Around 60 attendees filled the Dwight Hall Common Room Saturday morning for Unite Against Sexual Assault Yale’s inaugural Fearless Conference, which sought to discuss how sexual violence can affect communities both on and off Yale’s campus.

Founded in fall 2015, USAY has been active lately in facilitating discussions about a healthy sexual environment on campus, especially following controversies surrounding the expulsion of Jack Montague, former captain of the Yale men’s basketball team, in February for violating the University’s sexual misconduct policies. Last Monday, USAY and the Yale Black Women’s Coalition organized a town hall that drew hundreds of attendees to discuss Yale’s current sexual climate. At this Saturday’s conference, USAY hosted three speakers — political science professor Elisabeth Wood, Program Manager of the Women of Color Network Zoe Flowers and Co-Founder of “Know Your IX” and Senior Editor of feminist website “Feministing” Alexandra Brodsky ’12 LAW ’16 — who discussed how sexual violence can take on many forms and impact various communities in different ways.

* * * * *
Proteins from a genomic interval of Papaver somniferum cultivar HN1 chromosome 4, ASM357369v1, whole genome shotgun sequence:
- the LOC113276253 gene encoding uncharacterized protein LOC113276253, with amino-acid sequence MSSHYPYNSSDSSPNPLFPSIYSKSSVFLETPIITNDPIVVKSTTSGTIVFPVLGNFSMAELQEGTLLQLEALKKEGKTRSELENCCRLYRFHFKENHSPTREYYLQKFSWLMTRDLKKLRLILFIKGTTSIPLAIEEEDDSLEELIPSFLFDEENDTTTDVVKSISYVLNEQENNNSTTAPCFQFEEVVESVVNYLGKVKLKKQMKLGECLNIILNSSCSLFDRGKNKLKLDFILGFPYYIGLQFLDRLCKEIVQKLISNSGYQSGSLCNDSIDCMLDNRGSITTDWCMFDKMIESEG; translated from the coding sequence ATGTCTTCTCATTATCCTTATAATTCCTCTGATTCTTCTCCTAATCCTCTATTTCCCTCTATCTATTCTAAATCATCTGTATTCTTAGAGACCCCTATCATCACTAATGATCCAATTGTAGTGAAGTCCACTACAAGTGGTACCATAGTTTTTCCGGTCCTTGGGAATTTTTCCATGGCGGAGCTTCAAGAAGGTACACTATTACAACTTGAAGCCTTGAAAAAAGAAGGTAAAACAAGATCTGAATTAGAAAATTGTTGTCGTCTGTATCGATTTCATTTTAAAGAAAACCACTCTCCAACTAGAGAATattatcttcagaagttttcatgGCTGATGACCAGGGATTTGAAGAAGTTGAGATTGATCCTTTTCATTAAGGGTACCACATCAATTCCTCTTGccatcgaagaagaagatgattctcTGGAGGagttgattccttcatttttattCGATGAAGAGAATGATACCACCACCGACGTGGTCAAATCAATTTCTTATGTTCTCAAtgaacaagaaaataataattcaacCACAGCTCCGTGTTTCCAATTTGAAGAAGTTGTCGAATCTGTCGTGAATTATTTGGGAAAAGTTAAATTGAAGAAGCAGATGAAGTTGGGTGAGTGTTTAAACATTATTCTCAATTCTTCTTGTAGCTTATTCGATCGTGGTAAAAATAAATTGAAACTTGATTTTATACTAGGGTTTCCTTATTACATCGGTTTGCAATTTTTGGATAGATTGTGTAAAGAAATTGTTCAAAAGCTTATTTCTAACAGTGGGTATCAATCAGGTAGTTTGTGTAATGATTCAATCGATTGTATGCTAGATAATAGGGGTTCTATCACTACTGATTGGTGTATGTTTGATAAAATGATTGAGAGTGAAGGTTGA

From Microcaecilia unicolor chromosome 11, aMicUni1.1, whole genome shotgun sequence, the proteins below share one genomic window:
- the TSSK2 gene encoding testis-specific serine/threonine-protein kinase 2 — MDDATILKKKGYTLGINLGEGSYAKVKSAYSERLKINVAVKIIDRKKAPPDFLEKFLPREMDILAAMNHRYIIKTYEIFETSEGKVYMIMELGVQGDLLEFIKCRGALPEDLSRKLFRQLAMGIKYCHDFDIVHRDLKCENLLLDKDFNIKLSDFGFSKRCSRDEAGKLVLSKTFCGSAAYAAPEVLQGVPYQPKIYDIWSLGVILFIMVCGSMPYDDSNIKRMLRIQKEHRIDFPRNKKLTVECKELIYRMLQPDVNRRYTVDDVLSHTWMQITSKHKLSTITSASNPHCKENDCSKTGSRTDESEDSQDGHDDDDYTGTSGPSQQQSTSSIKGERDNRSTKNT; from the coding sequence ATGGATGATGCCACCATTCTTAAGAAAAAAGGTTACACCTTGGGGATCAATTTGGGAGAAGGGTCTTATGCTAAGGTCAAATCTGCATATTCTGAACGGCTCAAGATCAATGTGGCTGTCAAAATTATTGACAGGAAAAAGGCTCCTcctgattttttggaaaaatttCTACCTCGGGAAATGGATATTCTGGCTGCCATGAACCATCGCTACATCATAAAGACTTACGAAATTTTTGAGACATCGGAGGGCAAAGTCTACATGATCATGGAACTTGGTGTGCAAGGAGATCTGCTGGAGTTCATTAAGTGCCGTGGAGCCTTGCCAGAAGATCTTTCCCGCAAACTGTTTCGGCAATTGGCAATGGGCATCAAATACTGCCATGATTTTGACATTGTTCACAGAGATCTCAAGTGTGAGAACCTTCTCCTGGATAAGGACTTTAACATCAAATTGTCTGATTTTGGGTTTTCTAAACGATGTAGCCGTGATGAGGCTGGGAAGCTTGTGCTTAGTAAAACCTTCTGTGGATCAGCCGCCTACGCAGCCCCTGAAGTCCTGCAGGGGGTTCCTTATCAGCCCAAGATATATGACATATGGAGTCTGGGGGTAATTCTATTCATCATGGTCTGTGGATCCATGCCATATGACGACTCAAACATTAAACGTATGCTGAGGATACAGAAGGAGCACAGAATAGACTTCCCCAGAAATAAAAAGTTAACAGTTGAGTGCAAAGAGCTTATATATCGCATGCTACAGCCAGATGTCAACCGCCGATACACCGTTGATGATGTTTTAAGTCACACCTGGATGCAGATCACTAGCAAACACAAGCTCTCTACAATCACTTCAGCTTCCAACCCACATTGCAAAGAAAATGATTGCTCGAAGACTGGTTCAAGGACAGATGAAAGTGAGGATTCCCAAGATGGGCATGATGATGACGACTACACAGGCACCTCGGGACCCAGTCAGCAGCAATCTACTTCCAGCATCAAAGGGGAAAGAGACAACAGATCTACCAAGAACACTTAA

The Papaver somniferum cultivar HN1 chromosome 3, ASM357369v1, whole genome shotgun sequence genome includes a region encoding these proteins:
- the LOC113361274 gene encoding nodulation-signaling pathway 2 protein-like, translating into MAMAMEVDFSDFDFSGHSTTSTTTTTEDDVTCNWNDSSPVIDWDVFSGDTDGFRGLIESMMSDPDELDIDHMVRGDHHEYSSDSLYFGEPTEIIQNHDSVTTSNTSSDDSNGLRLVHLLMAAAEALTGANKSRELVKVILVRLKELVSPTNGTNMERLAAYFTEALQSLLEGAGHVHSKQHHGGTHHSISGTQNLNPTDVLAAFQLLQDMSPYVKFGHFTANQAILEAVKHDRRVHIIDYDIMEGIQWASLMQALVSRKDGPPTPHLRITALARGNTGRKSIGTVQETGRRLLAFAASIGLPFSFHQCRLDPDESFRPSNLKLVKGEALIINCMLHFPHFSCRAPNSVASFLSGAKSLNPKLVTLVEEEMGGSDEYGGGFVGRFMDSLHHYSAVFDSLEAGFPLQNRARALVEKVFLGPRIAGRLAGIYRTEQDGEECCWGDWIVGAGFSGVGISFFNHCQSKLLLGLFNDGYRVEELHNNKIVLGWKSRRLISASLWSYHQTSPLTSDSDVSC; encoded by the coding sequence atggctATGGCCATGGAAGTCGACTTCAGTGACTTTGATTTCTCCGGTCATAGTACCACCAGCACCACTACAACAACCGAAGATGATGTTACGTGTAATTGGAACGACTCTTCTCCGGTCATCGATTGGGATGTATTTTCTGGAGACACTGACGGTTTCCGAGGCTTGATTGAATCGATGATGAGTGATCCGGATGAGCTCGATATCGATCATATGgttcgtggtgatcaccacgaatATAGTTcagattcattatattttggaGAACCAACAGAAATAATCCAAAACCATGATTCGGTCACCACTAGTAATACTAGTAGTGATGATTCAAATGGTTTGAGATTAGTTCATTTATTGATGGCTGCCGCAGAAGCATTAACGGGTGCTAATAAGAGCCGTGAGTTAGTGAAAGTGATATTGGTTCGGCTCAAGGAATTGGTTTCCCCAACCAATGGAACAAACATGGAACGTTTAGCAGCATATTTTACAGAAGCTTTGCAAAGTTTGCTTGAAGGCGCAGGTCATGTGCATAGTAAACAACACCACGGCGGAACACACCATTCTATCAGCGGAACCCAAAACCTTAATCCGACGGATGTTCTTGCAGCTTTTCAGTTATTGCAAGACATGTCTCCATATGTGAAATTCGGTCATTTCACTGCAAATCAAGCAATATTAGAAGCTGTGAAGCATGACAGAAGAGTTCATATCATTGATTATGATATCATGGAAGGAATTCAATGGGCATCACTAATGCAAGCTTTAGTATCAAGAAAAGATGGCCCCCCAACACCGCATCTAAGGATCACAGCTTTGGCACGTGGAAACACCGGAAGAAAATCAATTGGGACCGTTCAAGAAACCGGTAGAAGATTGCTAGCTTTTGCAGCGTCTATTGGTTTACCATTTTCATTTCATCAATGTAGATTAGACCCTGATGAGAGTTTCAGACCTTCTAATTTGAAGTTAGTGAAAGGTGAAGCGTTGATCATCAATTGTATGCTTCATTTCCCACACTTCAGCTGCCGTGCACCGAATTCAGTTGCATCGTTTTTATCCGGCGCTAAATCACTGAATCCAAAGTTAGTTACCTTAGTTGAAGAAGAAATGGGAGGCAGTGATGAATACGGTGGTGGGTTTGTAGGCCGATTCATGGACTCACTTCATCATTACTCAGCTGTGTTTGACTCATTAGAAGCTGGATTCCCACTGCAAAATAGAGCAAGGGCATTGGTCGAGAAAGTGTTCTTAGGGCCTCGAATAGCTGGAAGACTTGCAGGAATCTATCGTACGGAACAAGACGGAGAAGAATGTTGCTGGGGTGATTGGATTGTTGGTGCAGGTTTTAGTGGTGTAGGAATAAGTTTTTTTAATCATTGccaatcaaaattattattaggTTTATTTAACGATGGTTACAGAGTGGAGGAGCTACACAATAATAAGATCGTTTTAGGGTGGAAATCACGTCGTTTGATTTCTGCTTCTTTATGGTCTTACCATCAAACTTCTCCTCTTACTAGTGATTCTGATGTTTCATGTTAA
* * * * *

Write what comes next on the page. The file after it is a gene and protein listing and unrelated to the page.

Representatives from over 20 student groups on campus, including fraternities and sororities, the YBWC, the cultural centers, the Black Men’s Union and the LGBTQ Co-op, attended the conference. According to USAY Co-Founder and Co-Director Helen Price ’18, the goal of the student-led, student-run conference was to take an intersectional look at sexual violence and to promote a broader conversation that would appeal to multiple constituencies on campus.

“It’s cool for me to come here and see representatives from communities that I don’t generally associate with advocating against sexual assault on campus,” USAY board member Lindsey Hogg ’17 said, adding that it was valuable to know that there are people in all of these communities who want to see change and establish a more supportive environment for survivors on campus.

Wood opened the conference with a presentation about the use of sexual violence in war. Discussing the various circumstances in which sexual violence is accepted, prohibited and tolerated, Wood reviewed the social dynamics under which each of the three situations arise.